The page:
Production of healthcare - contestability and measurability, Biology

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Production of Healthcare - Contestability and Measurability

Contestability and measurability of goods and services are influenced strongly by the elements of systemic environment. The environment itself is directly affected by the policies of the government. Consequently, the structure of the market to which organisations are exposed bears a critical influence on the behaviour of healthcare goods and service producers. The environment therefore directly determines the strategies to be adopted for the generation of increased revenue. Some of the major policy initiatives which contribute to increasing the contestability of firms in the market are:

(i) Unbundling large bureaucratic structures (i.e. modification in governance);

(ii) Outsourcing certain functions to specialised providers (i.e. modification in payment system);

(iii) Exposing the public and private actors to the same potential benefits and losses attributable to market exposure;

(iv) Decreasing barriers to entry caused by political interference or unwarranted trust in public production (i.e. modification in market structure); 

(v) Explicitly separating  contestable commercial functions and non-commercial social objectives.

Likewise, measurability can be enhanced by:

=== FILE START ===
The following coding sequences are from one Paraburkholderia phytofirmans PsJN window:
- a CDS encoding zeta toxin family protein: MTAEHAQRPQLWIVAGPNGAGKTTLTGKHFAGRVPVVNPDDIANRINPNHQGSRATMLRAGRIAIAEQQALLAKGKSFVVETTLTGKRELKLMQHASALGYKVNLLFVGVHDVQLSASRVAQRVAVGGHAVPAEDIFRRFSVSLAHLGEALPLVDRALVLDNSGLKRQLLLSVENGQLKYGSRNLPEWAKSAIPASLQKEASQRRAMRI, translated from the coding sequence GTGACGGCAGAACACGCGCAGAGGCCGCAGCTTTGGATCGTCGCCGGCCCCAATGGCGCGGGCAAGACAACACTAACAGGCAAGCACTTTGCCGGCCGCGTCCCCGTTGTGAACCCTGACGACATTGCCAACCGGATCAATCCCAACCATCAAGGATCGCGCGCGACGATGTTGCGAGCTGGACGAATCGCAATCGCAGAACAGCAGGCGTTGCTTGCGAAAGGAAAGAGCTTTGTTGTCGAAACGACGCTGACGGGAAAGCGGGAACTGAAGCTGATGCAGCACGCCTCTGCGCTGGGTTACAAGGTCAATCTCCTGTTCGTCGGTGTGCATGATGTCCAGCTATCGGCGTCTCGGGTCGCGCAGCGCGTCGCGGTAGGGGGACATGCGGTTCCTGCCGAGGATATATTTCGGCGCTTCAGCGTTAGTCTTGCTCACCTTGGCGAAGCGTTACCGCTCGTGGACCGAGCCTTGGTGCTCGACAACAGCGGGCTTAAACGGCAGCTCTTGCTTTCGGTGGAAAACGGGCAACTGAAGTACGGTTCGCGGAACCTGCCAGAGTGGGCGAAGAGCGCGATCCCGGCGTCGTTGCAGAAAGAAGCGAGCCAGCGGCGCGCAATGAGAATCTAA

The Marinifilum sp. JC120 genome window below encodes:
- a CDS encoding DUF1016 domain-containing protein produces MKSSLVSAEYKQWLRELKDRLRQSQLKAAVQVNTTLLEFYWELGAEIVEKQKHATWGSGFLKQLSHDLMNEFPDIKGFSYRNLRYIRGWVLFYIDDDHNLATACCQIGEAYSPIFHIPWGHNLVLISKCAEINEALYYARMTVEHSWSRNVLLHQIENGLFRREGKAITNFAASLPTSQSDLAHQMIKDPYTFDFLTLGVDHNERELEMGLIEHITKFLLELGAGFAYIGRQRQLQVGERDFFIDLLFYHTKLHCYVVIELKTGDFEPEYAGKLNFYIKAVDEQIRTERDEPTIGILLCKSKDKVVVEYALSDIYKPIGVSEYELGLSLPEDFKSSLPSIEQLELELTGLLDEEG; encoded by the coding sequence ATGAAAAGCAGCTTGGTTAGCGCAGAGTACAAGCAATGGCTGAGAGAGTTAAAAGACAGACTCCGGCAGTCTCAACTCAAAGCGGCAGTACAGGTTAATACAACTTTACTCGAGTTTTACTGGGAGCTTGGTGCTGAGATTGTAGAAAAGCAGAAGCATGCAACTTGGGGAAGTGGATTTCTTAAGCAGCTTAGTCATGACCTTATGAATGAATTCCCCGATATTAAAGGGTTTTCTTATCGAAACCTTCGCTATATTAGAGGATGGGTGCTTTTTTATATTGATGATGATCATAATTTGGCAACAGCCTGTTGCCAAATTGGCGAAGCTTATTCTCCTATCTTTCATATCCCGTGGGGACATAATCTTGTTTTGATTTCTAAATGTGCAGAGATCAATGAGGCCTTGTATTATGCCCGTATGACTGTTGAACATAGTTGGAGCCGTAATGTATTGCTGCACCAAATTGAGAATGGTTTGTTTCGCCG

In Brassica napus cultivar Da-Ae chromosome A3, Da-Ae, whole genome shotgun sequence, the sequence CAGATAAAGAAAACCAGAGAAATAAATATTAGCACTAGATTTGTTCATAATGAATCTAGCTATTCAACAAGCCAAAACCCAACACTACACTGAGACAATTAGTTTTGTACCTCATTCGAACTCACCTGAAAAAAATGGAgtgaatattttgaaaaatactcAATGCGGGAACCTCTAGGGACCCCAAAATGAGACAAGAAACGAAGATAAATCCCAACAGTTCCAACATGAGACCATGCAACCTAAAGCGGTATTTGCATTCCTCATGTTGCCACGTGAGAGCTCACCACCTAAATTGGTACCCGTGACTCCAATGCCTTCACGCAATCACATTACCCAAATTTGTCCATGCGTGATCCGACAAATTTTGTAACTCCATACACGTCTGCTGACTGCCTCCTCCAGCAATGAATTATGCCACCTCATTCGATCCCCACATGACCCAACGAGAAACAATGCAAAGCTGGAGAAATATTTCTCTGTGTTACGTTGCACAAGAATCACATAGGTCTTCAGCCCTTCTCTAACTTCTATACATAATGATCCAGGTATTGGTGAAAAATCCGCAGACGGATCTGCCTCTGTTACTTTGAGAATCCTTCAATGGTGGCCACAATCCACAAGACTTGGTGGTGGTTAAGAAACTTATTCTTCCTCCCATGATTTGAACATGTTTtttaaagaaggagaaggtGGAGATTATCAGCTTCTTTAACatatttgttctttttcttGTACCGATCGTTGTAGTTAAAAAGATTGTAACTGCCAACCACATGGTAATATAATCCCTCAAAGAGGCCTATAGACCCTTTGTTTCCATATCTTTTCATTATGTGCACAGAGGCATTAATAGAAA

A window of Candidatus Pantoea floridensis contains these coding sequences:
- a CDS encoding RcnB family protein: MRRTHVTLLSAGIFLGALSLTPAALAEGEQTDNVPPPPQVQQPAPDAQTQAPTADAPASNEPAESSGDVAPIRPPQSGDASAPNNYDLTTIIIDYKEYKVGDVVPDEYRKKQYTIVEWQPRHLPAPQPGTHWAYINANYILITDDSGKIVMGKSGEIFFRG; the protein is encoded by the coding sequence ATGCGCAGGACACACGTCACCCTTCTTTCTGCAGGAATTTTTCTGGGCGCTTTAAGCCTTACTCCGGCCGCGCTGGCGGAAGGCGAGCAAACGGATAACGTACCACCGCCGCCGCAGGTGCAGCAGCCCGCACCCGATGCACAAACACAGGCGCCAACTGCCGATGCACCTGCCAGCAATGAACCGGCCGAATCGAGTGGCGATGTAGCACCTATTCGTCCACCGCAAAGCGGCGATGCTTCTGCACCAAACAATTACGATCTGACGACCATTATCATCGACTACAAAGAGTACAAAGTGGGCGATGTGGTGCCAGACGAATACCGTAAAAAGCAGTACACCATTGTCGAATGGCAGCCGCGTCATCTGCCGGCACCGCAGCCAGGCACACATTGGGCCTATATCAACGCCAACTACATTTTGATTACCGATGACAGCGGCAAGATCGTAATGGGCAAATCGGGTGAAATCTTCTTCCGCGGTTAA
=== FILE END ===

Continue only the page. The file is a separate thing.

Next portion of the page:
(i) Relying on quantifiable results (i.e. output or outcome indicators) for accountability and performance targets rather than emphasising on inputs and procedures;

(ii) Shifting from difficult-to-define long-term relationships (e.g. employment or service arrangements) to shorter-term but more specific contractual arrangements;

(iii) Using quantifiable monetary incentives rather than non-monetary incentives like consideration of ethics/ethos/status which are more difficult to measure; 

(iv) Tightening the reporting, monitoring and accountability mechanisms.

Thus, when reforms to organisations such as hospitals entail a shift to earning revenue through the delivery of services in a market, the nature of the emerging market is crucial. In order to derive maximum gains from reforms (that expose the public sector to competition with the private sector) adequate steps should be taken to ensure neutrality. This requires:

(i) Monetisation of social functions (e.g. explicit subsidies that adequately cover costs plus a reasonable margin in the delivery of services to non-paying or non-insured patients; and

(ii) Achieving standardisation in the fee structure and cost of capital for both the public sector and private sector.

Transition from an environment of inefficient public sector to a system of buying services from the private or non-governmental providers needs to be effected in phases. The process should be accompanied by capacity-building in areas such as contracting, regulation and the coordination of non-governmental providers.


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